Dillwynia cinerascens is commonly known as Grey Parrot Pea. This is another plant from that group loosely referred to as 'Egg and Bacon' due to its striking colouration. Like other peas, the flower has the reproductive organs concealed in a keel made up of the two lower petals. The pollen-bearing structures are exposed and touch the underside of the pollinating insect when it lands on the flower. In this particular species the showiness is enhanced by many individual flowers crowding tips of branches. Native bees are presumes pollinators but have not been observed frequently on the blooming bushes.
Dillwynia sericea is commonly known as the Showy Parrot-pea.The apricot coloured flowers appear in small groups from September to December.
The pollen of many local pea flowers is carried by native bees but other insects are seen on pea flowers as well. When landing on the flower, the insect depresses the lower petals which form a keel and thus exposes the reproductive organs. In this way, the pollen is picked up by the underside of the insect and carried to the next flower. If a very small, light insect visits the flower, it could get to the nectar without opening the lower keel and thus simply 'rob' the nectar.
Hardenbergia violacea is commonly known as Purple Coral-pea and False Sarsaparilla. This plant is a twiner with wiry braches. The violet flowers appear in clusters in August to November. The peas form in flat 4mm long pods.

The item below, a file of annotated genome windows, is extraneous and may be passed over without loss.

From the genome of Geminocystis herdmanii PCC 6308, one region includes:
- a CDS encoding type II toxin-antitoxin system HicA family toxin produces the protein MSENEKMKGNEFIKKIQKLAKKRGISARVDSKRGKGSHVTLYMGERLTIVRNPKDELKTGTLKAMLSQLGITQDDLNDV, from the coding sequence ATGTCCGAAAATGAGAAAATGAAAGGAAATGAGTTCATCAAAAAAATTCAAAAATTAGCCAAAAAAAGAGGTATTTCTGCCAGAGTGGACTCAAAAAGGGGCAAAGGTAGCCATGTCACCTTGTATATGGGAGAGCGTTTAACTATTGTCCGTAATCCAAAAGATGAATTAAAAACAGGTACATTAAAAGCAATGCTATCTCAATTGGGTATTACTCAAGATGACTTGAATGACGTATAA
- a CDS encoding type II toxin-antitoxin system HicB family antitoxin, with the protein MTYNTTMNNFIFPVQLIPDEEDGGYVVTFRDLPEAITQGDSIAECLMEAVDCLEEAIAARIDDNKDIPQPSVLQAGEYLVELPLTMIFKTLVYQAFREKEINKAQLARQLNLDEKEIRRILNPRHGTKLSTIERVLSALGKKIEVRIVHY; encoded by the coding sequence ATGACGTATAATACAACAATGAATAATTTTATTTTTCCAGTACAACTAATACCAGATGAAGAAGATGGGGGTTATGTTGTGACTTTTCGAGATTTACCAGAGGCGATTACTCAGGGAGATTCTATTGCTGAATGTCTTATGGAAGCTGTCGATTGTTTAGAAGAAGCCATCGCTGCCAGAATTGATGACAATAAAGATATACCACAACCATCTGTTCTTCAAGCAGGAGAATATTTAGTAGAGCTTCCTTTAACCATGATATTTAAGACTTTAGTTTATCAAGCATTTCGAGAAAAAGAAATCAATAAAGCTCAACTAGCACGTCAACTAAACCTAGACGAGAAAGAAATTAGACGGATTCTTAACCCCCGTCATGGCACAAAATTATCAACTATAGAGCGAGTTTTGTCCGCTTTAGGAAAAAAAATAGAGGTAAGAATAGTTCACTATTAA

Like other peas (see D.sericea), the flower has the reproductive organs concealed in a keel made up of the two lower petals. The pollen-bearing structures are exposed and touch the underside of the pollinating insect when it lands on the flower.
Hovea linearis is also known as Hovea heterophylla or more commonly as Common Hovea. The yellow spot in the centre of the flower is likely to serve as a nectar guide and aid in 'correct' positioning of the landing, insect pollinator.
Like typical pea flowers, Hovea flowers depend on the visiting insects being of the right weight to depress the flower keel and expose the reproductive parts. The exposed pollen-bearing structures brushes against the underside of the insect . If the flower's female part is receptive, it might pick up pollen from an earlier plant visited by the insect. Alternatively, the insect may get a belly covered in pollen and achieve pollination on its subsequent visits to flowers of the same species. If the insect is too light or does not land in the right spot it may rob the plants of nectar without achieving pollination.
Daviesia ulicifolia is commonly known as the Gorse Bitter Pea and is also often referred to as Egg and Bacon due to its distinctive yellow/orange/red colouration. Native bees are often seen around bushes in full bloom. Daviesia has a typical pea flower that's operation depends on the visiting insect depressing the flower keel to expose the reproductive parts.